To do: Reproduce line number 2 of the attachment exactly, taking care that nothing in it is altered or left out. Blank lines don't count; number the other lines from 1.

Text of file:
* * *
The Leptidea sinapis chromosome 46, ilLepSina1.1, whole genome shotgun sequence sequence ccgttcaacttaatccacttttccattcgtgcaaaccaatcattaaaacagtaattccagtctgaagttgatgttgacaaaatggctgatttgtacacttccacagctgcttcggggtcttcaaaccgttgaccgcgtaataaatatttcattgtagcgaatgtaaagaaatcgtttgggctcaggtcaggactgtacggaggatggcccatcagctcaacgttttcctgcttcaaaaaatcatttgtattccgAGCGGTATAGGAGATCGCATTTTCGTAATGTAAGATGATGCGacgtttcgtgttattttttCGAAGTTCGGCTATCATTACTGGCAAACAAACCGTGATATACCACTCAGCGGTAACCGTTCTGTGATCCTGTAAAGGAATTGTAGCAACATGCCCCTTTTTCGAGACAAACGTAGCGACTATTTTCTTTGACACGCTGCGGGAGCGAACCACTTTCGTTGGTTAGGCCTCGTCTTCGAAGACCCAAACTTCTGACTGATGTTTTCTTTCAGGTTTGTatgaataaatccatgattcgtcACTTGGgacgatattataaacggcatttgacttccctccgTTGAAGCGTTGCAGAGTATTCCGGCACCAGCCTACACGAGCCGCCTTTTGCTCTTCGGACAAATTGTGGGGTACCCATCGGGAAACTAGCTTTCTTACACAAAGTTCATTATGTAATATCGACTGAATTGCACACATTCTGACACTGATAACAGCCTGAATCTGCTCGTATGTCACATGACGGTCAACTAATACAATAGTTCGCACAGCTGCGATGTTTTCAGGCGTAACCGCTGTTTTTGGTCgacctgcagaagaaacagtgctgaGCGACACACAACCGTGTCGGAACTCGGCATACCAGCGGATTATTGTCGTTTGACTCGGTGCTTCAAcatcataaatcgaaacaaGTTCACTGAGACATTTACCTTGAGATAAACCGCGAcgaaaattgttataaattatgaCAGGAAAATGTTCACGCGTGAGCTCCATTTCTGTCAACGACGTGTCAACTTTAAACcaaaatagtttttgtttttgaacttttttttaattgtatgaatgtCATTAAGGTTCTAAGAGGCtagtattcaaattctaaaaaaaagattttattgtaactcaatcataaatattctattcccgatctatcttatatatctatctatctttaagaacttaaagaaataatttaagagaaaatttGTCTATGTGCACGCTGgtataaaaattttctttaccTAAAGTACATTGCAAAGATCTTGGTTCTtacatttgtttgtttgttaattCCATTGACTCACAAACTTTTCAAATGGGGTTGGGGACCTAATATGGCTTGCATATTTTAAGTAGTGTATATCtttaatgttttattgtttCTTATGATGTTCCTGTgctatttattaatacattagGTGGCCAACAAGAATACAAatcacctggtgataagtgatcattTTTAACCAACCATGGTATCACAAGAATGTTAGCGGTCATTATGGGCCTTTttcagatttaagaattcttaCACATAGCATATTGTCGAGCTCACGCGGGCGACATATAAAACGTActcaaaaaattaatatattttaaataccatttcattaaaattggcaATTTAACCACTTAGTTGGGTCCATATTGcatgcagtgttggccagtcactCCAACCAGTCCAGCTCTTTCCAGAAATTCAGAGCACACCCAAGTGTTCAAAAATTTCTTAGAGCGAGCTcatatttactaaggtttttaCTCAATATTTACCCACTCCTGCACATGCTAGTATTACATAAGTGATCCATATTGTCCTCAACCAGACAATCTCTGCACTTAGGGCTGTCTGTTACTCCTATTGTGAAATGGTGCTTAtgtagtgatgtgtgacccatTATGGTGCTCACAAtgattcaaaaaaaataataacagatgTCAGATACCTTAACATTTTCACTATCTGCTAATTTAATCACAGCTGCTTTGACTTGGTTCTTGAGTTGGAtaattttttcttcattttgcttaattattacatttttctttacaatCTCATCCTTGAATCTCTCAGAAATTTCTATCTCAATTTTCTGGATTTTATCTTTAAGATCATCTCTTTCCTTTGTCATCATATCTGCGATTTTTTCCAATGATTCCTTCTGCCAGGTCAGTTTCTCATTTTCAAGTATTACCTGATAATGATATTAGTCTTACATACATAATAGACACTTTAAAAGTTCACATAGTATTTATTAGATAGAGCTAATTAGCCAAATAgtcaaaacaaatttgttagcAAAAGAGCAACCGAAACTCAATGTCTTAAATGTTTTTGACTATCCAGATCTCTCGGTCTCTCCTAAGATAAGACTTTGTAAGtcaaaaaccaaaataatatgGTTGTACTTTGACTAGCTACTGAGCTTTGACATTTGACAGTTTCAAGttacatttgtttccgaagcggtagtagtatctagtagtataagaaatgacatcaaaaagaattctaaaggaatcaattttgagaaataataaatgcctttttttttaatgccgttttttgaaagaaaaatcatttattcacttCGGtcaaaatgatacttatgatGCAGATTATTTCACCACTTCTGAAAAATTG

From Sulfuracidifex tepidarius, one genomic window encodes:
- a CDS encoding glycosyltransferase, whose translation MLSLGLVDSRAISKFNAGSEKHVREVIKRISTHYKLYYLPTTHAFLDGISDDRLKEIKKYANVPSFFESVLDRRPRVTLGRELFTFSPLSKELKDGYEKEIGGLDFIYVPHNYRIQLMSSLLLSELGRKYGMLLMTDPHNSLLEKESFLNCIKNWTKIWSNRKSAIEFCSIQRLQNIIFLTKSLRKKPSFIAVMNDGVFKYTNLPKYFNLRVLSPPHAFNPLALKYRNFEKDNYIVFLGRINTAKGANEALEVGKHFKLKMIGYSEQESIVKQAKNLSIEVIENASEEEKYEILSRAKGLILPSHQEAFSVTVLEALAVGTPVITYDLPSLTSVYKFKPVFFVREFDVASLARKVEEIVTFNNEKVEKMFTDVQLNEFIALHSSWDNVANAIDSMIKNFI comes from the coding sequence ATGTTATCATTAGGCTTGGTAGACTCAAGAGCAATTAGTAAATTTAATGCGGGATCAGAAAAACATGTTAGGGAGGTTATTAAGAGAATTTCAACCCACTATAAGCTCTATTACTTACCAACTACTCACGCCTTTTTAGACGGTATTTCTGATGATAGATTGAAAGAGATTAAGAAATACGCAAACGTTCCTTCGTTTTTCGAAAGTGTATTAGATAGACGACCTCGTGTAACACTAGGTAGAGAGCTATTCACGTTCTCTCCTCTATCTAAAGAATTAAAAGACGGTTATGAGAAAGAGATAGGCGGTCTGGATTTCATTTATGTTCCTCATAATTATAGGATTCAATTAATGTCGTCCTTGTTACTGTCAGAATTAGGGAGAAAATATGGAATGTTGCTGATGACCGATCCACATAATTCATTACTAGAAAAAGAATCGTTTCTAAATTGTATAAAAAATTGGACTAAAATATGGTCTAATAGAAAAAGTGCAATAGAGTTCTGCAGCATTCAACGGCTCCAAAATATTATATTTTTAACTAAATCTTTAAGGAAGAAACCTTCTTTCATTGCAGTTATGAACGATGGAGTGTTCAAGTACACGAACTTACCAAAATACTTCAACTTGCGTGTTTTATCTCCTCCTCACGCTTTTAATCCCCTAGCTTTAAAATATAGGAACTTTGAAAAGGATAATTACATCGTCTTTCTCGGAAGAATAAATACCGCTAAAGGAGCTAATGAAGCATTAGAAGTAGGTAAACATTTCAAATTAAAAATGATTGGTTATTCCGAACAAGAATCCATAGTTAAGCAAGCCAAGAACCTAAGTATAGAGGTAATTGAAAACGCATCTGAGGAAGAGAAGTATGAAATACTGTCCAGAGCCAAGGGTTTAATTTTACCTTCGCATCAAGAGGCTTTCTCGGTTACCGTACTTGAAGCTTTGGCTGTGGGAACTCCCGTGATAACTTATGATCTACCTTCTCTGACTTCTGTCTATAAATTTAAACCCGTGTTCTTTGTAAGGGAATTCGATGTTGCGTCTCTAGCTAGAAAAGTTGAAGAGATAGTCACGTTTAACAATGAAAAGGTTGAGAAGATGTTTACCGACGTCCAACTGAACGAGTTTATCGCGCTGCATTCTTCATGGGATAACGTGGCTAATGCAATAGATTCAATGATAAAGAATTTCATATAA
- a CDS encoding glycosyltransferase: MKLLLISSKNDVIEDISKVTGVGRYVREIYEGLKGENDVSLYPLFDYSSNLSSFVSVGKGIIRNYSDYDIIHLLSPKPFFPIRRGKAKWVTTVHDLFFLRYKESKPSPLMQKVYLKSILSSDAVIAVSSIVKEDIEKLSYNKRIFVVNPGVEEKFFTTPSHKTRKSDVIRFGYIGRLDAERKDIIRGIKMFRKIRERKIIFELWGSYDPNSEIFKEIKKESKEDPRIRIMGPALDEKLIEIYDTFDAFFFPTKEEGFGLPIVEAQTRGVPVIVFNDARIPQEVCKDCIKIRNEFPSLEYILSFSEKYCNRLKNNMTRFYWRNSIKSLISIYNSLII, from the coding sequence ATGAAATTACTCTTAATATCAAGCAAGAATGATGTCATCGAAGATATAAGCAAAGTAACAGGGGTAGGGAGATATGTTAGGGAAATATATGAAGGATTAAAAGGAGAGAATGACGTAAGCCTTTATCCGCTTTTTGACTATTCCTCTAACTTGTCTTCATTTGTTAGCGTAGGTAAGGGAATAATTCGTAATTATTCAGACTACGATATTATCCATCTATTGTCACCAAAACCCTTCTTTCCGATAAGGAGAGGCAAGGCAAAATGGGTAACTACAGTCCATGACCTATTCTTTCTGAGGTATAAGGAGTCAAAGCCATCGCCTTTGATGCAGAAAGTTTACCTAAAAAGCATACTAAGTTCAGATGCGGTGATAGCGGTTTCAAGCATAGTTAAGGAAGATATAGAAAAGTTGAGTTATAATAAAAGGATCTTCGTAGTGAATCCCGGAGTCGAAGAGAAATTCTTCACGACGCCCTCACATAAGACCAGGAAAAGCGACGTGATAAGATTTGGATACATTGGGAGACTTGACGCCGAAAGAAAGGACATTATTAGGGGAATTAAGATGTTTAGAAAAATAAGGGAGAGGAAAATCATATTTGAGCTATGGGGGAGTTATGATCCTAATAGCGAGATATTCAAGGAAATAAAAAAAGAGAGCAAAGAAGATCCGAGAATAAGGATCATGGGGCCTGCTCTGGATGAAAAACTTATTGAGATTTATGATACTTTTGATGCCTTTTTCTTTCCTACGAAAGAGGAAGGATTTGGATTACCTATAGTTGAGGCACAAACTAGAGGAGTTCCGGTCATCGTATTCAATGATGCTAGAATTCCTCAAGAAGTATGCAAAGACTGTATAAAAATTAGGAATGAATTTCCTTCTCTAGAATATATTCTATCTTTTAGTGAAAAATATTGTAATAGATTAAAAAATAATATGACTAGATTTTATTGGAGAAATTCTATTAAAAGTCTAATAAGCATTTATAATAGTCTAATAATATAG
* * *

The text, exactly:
From Sulfuracidifex tepidarius, one genomic window encodes: